With 2 billion smartphones across Asia Pacific by 2019 (source: Forrester), agencies and advertisers have not been able to optimise their assets for mobile devices; nor are they able to plan and allocate budgets specifically for mobile media.
Much has been said about the 'walled gardens' of Google and Facebook. Today, more than $106 billion is allocated to the two social-media behemoths in the belief that through these channels marketers are able to expose their brands to the broadest demographic possible. In a way, they have become the modern-day equivalent of “primetime”.
Even with ANA making demands, asking Facebook and Google to allow access to independent audit companies, brands such as P&G halting their digital spend owing to brand safety concerns, YouTube failing to police ad content on its site, and the ever-increasing ad clutter in digital video market, the walled gardens continue to flourish. They're top-of-mind when an advertiser thinks of allocating digital spend.
It is a path of minimal resistance.
The new prime time
It is not that Facebook and Google are irrelevant. Thanks to them, revenues in digital advertising have accelerated, and in many markets, digital is set to overtake traditional media to become the most dominant form of media. Yet, if we could take just a minute to see what lies beyond the walled gardens, there is an interesting trend forming. For every minute spent in social media, a consumer spends two minutes across other apps and websites.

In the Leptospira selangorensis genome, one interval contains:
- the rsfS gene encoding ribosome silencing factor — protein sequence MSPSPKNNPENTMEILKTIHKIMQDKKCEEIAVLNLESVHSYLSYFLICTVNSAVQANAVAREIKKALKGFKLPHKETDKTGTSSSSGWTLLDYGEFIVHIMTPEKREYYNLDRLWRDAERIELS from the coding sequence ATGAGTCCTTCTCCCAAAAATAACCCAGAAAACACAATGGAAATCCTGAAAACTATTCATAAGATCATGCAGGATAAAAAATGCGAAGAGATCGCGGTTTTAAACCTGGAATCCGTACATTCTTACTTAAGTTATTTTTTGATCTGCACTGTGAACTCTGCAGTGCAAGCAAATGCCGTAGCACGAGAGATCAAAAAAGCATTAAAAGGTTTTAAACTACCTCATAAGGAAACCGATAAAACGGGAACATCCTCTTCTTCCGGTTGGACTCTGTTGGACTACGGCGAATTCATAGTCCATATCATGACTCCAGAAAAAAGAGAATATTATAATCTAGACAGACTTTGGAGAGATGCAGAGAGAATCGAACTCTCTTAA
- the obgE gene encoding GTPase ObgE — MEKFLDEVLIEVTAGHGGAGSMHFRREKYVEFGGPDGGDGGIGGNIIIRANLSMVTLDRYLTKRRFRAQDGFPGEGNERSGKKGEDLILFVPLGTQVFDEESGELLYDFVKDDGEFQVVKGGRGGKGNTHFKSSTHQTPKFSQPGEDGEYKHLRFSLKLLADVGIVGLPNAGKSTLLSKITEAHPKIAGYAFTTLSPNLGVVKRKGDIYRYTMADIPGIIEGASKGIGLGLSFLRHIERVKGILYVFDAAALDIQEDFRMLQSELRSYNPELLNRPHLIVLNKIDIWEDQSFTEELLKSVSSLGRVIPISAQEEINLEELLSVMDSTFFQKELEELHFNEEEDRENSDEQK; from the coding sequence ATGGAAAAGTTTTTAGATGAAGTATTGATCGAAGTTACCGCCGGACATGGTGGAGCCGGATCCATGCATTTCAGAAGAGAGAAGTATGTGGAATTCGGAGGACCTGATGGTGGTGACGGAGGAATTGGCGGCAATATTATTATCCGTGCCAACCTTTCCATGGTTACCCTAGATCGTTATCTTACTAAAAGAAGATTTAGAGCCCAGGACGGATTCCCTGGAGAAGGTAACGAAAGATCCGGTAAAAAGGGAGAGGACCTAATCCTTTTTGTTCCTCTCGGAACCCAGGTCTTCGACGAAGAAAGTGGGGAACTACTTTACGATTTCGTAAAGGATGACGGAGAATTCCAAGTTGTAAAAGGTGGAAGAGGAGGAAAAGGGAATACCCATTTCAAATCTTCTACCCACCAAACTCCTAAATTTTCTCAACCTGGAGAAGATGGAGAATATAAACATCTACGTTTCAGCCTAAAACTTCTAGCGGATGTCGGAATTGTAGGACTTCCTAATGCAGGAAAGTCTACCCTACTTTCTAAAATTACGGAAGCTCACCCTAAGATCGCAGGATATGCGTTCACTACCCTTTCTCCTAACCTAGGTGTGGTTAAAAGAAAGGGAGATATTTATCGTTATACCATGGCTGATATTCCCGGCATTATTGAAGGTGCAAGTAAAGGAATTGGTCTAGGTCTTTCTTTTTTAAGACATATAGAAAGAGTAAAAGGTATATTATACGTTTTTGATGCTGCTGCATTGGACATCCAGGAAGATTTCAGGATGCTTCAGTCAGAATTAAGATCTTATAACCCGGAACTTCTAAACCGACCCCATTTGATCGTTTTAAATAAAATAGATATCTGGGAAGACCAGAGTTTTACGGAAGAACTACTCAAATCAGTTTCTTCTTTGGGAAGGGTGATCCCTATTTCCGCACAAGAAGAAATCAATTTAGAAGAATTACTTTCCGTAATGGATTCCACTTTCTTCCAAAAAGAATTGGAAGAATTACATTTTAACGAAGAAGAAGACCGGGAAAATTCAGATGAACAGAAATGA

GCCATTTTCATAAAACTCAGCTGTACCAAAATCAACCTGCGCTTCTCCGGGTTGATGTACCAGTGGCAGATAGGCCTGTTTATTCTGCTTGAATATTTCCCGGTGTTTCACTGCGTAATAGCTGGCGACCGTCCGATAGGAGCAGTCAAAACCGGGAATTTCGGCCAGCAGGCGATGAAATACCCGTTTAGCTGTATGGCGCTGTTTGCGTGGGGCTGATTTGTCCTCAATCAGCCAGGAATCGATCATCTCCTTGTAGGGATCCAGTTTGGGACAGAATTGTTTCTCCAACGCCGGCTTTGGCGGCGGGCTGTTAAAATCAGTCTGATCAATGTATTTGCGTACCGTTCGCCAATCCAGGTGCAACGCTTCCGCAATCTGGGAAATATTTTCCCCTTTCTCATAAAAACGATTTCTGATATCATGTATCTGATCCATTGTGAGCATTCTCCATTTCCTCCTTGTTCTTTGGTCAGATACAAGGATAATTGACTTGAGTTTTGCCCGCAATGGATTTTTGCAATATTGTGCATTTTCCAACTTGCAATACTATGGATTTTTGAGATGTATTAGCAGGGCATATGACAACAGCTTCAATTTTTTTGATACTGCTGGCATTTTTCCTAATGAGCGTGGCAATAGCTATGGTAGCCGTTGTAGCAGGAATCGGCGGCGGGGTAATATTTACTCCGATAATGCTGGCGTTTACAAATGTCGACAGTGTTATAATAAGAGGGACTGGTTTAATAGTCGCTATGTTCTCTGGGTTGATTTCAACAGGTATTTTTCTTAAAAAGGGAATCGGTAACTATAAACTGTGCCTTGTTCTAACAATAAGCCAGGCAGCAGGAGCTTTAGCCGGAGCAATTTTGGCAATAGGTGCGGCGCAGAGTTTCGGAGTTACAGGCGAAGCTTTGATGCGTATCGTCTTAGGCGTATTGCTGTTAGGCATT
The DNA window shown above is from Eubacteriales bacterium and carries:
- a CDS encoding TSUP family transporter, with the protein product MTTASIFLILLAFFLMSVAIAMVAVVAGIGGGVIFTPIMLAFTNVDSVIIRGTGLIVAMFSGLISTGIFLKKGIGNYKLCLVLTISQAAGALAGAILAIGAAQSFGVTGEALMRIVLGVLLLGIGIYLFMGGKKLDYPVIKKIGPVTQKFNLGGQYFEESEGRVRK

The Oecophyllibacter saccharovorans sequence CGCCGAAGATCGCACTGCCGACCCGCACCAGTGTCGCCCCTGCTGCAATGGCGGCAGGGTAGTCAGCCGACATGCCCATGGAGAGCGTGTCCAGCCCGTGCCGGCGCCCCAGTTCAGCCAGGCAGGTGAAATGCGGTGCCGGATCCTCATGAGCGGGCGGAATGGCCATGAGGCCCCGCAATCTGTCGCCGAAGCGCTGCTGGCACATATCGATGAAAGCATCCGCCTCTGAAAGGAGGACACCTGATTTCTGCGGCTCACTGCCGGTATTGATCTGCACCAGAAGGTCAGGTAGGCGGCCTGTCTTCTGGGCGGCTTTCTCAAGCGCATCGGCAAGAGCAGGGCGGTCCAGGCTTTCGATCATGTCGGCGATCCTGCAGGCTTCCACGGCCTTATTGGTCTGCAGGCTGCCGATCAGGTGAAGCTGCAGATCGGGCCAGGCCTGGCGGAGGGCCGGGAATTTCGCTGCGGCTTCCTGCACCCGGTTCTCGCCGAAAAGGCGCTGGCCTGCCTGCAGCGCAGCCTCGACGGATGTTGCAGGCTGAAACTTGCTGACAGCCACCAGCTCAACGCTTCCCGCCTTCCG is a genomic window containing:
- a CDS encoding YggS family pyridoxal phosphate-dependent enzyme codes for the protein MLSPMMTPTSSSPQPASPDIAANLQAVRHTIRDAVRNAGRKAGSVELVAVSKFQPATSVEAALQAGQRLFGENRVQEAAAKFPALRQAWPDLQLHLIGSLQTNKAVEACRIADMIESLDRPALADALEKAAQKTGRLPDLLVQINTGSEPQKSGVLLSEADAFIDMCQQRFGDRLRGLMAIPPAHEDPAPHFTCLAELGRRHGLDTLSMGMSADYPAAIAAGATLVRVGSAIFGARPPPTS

While Google and Facebook will command lion’s share of digital advertising spend, apps like Shazam, Smule, Pandora, Mobile Legends, Candy Crush and CNN are accounting for a rise in niche audiences which marketers ignore at their own peril.
Today’s prime time is mobile-first, and on-demand. By combining data, creativity and innovation, marketers build new modes of engagement and help them interact with the right kind of audiences.
When the bough breaks, the cradle will fall
This is especially true at a time when more and more CMOs are coming under scrutiny from procurement teams and are expected to do more with less.
So, if you are an advertiser and would like to be a part of your consumer’s online experience, would you continue to stay within the confines of the safe and the familiar or would you dare to venture out and find newer and more effective ways to connect with your audiences?
Fortunately, for those seeking, will be rewarded with green and bountiful pastures outside these walled gardens that are ripe for the taking. Premium content and engaging user experiences—whether it is entertainment, gaming, shopping, communication, productivity, so on and so forth, are luring users via mobile-first solutions. These audiences are hungry for more and will inevitably find such environments attractive, engaging and more fulfilling.
But here’s the thing. Let’s just consider for one moment if those demanding the break-down of these garden walls manage to do that; they get access to all information pertaining to transparency, data and metrics, what side of the fence would you like to be on?
|Tom Simpson is director of growth and programmatic at AdColony.|